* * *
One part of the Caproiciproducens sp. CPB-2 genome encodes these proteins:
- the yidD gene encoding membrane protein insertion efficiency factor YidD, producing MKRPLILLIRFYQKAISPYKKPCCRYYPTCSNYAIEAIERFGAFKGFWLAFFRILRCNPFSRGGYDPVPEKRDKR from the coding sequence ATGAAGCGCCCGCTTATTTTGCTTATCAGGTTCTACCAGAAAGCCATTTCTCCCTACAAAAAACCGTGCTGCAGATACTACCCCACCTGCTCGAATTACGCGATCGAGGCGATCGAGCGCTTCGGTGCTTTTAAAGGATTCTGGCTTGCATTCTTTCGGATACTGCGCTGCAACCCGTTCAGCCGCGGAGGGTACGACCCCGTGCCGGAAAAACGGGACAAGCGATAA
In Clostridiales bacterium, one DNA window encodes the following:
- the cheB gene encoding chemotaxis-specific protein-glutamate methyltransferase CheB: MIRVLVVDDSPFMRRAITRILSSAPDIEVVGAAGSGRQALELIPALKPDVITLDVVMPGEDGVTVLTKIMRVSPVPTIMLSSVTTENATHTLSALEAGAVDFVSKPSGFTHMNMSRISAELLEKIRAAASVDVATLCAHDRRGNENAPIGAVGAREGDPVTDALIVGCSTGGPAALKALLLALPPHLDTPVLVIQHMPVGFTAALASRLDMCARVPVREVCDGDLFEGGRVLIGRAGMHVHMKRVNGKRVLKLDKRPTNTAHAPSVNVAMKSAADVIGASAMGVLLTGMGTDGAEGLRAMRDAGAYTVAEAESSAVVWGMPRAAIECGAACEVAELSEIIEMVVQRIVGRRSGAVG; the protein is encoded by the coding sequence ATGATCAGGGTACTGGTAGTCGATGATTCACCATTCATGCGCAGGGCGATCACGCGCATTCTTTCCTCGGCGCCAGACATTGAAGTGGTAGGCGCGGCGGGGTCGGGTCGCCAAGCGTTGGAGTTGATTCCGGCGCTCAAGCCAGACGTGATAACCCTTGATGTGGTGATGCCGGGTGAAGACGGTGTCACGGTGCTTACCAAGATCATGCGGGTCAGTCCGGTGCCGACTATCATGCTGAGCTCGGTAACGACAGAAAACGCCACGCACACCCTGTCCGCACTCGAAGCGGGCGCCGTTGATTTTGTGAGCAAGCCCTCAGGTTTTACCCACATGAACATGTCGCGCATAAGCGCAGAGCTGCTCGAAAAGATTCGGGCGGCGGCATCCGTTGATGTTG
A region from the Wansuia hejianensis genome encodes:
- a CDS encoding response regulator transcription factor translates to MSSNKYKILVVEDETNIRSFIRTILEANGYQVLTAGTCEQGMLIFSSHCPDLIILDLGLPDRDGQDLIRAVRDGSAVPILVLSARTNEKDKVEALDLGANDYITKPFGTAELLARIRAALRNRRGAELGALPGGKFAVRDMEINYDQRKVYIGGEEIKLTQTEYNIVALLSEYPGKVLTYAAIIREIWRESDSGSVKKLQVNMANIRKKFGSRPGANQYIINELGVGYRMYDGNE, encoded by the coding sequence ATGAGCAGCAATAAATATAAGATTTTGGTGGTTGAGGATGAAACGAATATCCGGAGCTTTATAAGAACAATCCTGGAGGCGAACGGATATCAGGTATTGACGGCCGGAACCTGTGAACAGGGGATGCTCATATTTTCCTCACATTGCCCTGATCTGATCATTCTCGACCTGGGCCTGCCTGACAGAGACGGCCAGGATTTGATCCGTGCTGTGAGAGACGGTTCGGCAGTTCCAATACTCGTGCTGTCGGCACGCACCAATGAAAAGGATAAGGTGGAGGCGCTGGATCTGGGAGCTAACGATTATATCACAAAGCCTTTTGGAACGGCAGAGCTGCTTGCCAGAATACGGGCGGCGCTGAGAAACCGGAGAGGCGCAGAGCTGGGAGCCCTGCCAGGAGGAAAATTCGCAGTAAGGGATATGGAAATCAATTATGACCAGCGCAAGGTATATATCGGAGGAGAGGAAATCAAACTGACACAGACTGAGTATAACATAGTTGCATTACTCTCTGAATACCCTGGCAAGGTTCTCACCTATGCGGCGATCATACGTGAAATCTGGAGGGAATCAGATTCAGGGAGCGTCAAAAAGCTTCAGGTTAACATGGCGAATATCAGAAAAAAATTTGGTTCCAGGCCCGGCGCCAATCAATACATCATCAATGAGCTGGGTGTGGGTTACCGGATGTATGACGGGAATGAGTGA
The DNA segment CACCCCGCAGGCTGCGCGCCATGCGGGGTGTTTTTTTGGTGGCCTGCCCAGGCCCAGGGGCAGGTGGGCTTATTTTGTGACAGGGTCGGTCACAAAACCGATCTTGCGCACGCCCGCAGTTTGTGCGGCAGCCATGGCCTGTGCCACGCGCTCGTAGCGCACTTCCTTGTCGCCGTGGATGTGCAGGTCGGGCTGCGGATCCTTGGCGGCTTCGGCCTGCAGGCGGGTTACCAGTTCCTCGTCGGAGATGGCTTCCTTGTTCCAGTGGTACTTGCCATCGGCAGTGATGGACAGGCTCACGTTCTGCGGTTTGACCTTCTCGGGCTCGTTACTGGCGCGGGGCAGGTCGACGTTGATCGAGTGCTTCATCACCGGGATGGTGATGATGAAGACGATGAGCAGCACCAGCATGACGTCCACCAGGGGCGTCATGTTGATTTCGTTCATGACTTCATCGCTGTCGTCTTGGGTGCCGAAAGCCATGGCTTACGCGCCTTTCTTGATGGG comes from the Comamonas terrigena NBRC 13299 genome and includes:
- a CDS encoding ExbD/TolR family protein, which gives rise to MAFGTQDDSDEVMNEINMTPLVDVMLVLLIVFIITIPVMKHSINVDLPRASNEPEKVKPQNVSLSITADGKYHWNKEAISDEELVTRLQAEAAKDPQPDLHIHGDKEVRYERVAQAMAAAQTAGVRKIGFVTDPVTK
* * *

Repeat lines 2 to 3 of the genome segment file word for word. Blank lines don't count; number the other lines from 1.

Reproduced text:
- the yidD gene encoding membrane protein insertion efficiency factor YidD, producing MKRPLILLIRFYQKAISPYKKPCCRYYPTCSNYAIEAIERFGAFKGFWLAFFRILRCNPFSRGGYDPVPEKRDKR from the coding sequence ATGAAGCGCCCGCTTATTTTGCTTATCAGGTTCTACCAGAAAGCCATTTCTCCCTACAAAAAACCGTGCTGCAGATACTACCCCACCTGCTCGAATTACGCGATCGAGGCGATCGAGCGCTTCGGTGCTTTTAAAGGATTCTGGCTTGCATTCTTTCGGATACTGCGCTGCAACCCGTTCAGCCGCGGAGGGTACGACCCCGTGCCGGAAAAACGGGACAAGCGATAA
In Clostridiales bacterium, one DNA window encodes the following: